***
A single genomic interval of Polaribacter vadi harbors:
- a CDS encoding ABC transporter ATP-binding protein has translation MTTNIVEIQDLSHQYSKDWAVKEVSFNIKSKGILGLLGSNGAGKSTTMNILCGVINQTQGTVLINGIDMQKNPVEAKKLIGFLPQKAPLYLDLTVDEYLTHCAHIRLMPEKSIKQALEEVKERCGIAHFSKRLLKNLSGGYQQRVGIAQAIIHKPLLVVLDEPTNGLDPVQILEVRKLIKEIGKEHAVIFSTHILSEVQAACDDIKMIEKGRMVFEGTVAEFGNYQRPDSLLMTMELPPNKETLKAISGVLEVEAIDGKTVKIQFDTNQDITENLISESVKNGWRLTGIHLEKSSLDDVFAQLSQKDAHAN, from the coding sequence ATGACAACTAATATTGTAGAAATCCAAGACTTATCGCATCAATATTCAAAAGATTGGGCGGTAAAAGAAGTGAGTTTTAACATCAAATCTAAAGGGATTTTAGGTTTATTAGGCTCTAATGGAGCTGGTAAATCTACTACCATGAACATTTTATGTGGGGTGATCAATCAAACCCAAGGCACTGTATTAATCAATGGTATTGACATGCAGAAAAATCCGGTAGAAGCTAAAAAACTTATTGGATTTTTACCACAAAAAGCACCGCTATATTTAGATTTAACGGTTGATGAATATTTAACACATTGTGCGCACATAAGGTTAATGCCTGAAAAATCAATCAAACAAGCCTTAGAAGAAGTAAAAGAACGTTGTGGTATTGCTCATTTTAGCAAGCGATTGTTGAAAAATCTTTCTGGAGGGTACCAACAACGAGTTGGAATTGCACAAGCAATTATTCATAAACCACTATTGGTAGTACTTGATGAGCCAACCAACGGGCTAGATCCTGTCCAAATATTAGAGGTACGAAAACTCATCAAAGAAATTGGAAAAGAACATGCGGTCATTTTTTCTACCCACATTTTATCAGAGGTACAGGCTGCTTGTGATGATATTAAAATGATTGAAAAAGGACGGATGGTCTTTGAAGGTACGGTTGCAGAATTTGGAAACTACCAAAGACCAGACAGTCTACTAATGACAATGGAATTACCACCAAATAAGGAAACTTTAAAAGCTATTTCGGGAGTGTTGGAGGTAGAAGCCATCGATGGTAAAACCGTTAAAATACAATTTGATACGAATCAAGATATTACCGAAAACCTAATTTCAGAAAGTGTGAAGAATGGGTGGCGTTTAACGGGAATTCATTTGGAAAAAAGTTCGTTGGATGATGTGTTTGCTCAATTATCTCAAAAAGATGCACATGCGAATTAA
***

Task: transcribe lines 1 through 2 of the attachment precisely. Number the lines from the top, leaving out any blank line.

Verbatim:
A single genomic interval of Polaribacter vadi harbors:
- a CDS encoding ABC transporter ATP-binding protein has translation MTTNIVEIQDLSHQYSKDWAVKEVSFNIKSKGILGLLGSNGAGKSTTMNILCGVINQTQGTVLINGIDMQKNPVEAKKLIGFLPQKAPLYLDLTVDEYLTHCAHIRLMPEKSIKQALEEVKERCGIAHFSKRLLKNLSGGYQQRVGIAQAIIHKPLLVVLDEPTNGLDPVQILEVRKLIKEIGKEHAVIFSTHILSEVQAACDDIKMIEKGRMVFEGTVAEFGNYQRPDSLLMTMELPPNKETLKAISGVLEVEAIDGKTVKIQFDTNQDITENLISESVKNGWRLTGIHLEKSSLDDVFAQLSQKDAHAN, from the coding sequence ATGACAACTAATATTGTAGAAATCCAAGACTTATCGCATCAATATTCAAAAGATTGGGCGGTAAAAGAAGTGAGTTTTAACATCAAATCTAAAGGGATTTTAGGTTTATTAGGCTCTAATGGAGCTGGTAAATCTACTACCATGAACATTTTATGTGGGGTGATCAATCAAACCCAAGGCACTGTATTAATCAATGGTATTGACATGCAGAAAAATCCGGTAGAAGCTAAAAAACTTATTGGATTTTTACCACAAAAAGCACCGCTATATTTAGATTTAACGGTTGATGAATATTTAACACATTGTGCGCACATAAGGTTAATGCCTGAAAAATCAATCAAACAAGCCTTAGAAGAAGTAAAAGAACGTTGTGGTATTGCTCATTTTAGCAAGCGATTGTTGAAAAATCTTTCTGGAGGGTACCAACAACGAGTTGGAATTGCACAAGCAATTATTCATAAACCACTATTGGTAGTACTTGATGAGCCAACCAACGGGCTAGATCCTGTCCAAATATTAGAGGTACGAAAACTCATCAAAGAAATTGGAAAAGAACATGCGGTCATTTTTTCTACCCACATTTTATCAGAGGTACAGGCTGCTTGTGATGATATTAAAATGATTGAAAAAGGACGGATGGTCTTTGAAGGTACGGTTGCAGAATTTGGAAACTACCAAAGACCAGACAGTCTACTAATGACAATGGAATTACCACCAAATAAGGAAACTTTAAAAGCTATTTCGGGAGTGTTGGAGGTAGAAGCCATCGATGGTAAAACCGTTAAAATACAATTTGATACGAATCAAGATATTACCGAAAACCTAATTTCAGAAAGTGTGAAGAATGGGTGGCGTTTAACGGGAATTCATTTGGAAAAAAGTTCGTTGGATGATGTGTTTGCTCAATTATCTCAAAAAGATGCACATGCGAATTAA